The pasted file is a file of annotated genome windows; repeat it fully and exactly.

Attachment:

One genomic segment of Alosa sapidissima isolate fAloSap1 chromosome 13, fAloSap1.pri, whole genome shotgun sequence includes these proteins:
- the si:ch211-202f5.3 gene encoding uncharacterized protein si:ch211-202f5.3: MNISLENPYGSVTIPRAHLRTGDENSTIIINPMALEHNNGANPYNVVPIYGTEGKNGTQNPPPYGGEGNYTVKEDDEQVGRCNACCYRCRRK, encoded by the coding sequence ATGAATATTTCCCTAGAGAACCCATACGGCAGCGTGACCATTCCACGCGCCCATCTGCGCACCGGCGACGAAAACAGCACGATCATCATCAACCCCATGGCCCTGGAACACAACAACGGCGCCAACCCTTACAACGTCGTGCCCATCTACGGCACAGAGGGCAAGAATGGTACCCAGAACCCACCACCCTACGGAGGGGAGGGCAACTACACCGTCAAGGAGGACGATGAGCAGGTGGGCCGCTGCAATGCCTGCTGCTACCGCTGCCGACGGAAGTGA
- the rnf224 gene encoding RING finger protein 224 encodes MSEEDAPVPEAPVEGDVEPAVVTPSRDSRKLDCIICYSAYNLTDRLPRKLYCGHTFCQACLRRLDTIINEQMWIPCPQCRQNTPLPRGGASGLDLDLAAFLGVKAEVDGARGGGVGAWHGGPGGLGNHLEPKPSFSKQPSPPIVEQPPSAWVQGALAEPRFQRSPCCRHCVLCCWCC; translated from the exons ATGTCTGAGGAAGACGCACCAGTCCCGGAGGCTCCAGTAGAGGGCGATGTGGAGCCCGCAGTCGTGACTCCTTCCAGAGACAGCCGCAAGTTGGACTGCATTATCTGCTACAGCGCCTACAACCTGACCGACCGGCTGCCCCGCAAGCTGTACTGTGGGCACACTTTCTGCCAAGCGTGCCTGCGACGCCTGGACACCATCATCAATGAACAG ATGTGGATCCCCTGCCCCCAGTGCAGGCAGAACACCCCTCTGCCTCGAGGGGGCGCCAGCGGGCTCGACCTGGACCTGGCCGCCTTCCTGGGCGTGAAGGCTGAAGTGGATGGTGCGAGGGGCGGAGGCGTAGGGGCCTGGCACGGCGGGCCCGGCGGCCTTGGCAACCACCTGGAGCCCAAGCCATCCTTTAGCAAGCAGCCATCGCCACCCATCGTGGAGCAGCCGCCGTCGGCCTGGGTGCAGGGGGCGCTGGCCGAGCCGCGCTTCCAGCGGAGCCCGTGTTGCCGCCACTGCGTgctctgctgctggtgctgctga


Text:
One genomic segment of Alosa sapidissima isolate fAloSap1 chromosome 13, fAloSap1.pri, whole genome shotgun sequence includes these proteins:
- the si:ch211-202f5.3 gene encoding uncharacterized protein si:ch211-202f5.3: MNISLENPYGSVTIPRAHLRTGDENSTIIINPMALEHNNGANPYNVVPIYGTEGKNGTQNPPPYGGEGNYTVKEDDEQVGRCNACCYRCRRK, encoded by the coding sequence ATGAATATTTCCCTAGAGAACCCATACGGCAGCGTGACCATTCCACGCGCCCATCTGCGCACCGGCGACGAAAACAGCACGATCATCATCAACCCCATGGCCCTGGAACACAACAACGGCGCCAACCCTTACAACGTCGTGCCCATCTACGGCACAGAGGGCAAGAATGGTACCCAGAACCCACCACCCTACGGAGGGGAGGGCAACTACACCGTCAAGGAGGACGATGAGCAGGTGGGCCGCTGCAATGCCTGCTGCTACCGCTGCCGACGGAAGTGA
- the rnf224 gene encoding RING finger protein 224 encodes MSEEDAPVPEAPVEGDVEPAVVTPSRDSRKLDCIICYSAYNLTDRLPRKLYCGHTFCQACLRRLDTIINEQMWIPCPQCRQNTPLPRGGASGLDLDLAAFLGVKAEVDGARGGGVGAWHGGPGGLGNHLEPKPSFSKQPSPPIVEQPPSAWVQGALAEPRFQRSPCCRHCVLCCWCC; translated from the exons ATGTCTGAGGAAGACGCACCAGTCCCGGAGGCTCCAGTAGAGGGCGATGTGGAGCCCGCAGTCGTGACTCCTTCCAGAGACAGCCGCAAGTTGGACTGCATTATCTGCTACAGCGCCTACAACCTGACCGACCGGCTGCCCCGCAAGCTGTACTGTGGGCACACTTTCTGCCAAGCGTGCCTGCGACGCCTGGACACCATCATCAATGAACAG ATGTGGATCCCCTGCCCCCAGTGCAGGCAGAACACCCCTCTGCCTCGAGGGGGCGCCAGCGGGCTCGACCTGGACCTGGCCGCCTTCCTGGGCGTGAAGGCTGAAGTGGATGGTGCGAGGGGCGGAGGCGTAGGGGCCTGGCACGGCGGGCCCGGCGGCCTTGGCAACCACCTGGAGCCCAAGCCATCCTTTAGCAAGCAGCCATCGCCACCCATCGTGGAGCAGCCGCCGTCGGCCTGGGTGCAGGGGGCGCTGGCCGAGCCGCGCTTCCAGCGGAGCCCGTGTTGCCGCCACTGCGTgctctgctgctggtgctgctga